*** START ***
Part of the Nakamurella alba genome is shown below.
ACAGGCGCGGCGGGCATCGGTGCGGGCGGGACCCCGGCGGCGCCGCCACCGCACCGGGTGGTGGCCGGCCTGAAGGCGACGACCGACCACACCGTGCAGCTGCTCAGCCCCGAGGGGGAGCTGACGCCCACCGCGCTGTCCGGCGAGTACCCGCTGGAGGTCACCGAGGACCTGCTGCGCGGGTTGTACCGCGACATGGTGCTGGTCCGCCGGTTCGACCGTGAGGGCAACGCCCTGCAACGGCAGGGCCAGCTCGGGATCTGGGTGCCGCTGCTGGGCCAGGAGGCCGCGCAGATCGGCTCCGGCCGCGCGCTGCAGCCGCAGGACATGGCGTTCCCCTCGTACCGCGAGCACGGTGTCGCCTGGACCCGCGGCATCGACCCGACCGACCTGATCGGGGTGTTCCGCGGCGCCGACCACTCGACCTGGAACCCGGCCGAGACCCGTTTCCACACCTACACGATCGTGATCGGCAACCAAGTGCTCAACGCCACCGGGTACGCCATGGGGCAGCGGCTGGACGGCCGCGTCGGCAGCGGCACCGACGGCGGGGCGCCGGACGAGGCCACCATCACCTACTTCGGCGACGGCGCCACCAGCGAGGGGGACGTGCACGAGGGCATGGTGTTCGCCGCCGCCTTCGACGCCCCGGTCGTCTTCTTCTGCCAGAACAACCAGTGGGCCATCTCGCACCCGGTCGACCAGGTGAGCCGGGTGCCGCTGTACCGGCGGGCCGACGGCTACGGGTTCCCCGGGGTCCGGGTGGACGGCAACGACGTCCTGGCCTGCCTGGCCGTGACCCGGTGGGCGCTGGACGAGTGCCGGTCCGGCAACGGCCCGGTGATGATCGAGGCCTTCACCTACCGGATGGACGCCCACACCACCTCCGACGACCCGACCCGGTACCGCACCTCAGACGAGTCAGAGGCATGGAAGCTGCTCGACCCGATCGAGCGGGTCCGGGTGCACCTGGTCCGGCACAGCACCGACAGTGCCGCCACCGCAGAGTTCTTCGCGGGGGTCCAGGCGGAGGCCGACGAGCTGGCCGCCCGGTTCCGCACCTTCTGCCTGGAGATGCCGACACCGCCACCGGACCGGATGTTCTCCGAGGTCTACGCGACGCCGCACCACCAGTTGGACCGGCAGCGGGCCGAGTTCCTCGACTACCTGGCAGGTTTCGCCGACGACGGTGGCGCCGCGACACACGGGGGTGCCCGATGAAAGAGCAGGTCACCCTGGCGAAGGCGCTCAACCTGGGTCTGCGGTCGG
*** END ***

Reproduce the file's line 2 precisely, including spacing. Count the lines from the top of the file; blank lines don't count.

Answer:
ACAGGCGCGGCGGGCATCGGTGCGGGCGGGACCCCGGCGGCGCCGCCACCGCACCGGGTGGTGGCCGGCCTGAAGGCGACGACCGACCACACCGTGCAGCTGCTCAGCCCCGAGGGGGAGCTGACGCCCACCGCGCTGTCCGGCGAGTACCCGCTGGAGGTCACCGAGGACCTGCTGCGCGGGTTGTACCGCGACATGGTGCTGGTCCGCCGGTTCGACCGTGAGGGCAACGCCCTGCAACGGCAGGGCCAGCTCGGGATCTGGGTGCCGCTGCTGGGCCAGGAGGCCGCGCAGATCGGCTCCGGCCGCGCGCTGCAGCCGCAGGACATGGCGTTCCCCTCGTACCGCGAGCACGGTGTCGCCTGGACCCGCGGCATCGACCCGACCGACCTGATCGGGGTGTTCCGCGGCGCCGACCACTCGACCTGGAACCCGGCCGAGACCCGTTTCCACACCTACACGATCGTGATCGGCAACCAAGTGCTCAACGCCACCGGGTACGCCATGGGGCAGCGGCTGGACGGCCGCGTCGGCAGCGGCACCGACGGCGGGGCGCCGGACGAGGCCACCATCACCTACTTCGGCGACGGCGCCACCAGCGAGGGGGACGTGCACGAGGGCATGGTGTTCGCCGCCGCCTTCGACGCCCCGGTCGTCTTCTTCTGCCAGAACAACCAGTGGGCCATCTCGCACCCGGTCGACCAGGTGAGCCGGGTGCCGCTGTACCGGCGGGCCGACGGCTACGGGTTCCCCGGGGTCCGGGTGGACGGCAACGACGTCCTGGCCTGCCTGGCCGTGACCCGGTGGGCGCTGGACGAGTGCCGGTCCGGCAACGGCCCGGTGATGATCGAGGCCTTCACCTACCGGATGGACGCCCACACCACCTCCGACGACCCGACCCGGTACCGCACCTCAGACGAGTCAGAGGCATGGAAGCTGCTCGACCCGATCGAGCGGGTCCGGGTGCACCTGGTCCGGCACAGCACCGACAGTGCCGCCACCGCAGAGTTCTTCGCGGGGGTCCAGGCGGAGGCCGACGAGCTGGCCGCCCGGTTCCGCACCTTCTGCCTGGAGATGCCGACACCGCCACCGGACCGGATGTTCTCCGAGGTCTACGCGACGCCGCACCACCAGTTGGACCGGCAGCGGGCCGAGTTCCTCGACTACCTGGCAGGTTTCGCCGACGACGGTGGCGCCGCGACACACGGGGGTGCCCGATGAAAGAGCAGGTCACCCTGGCGAAGGCGCTCAACCTGGGTCTGCGGTCGG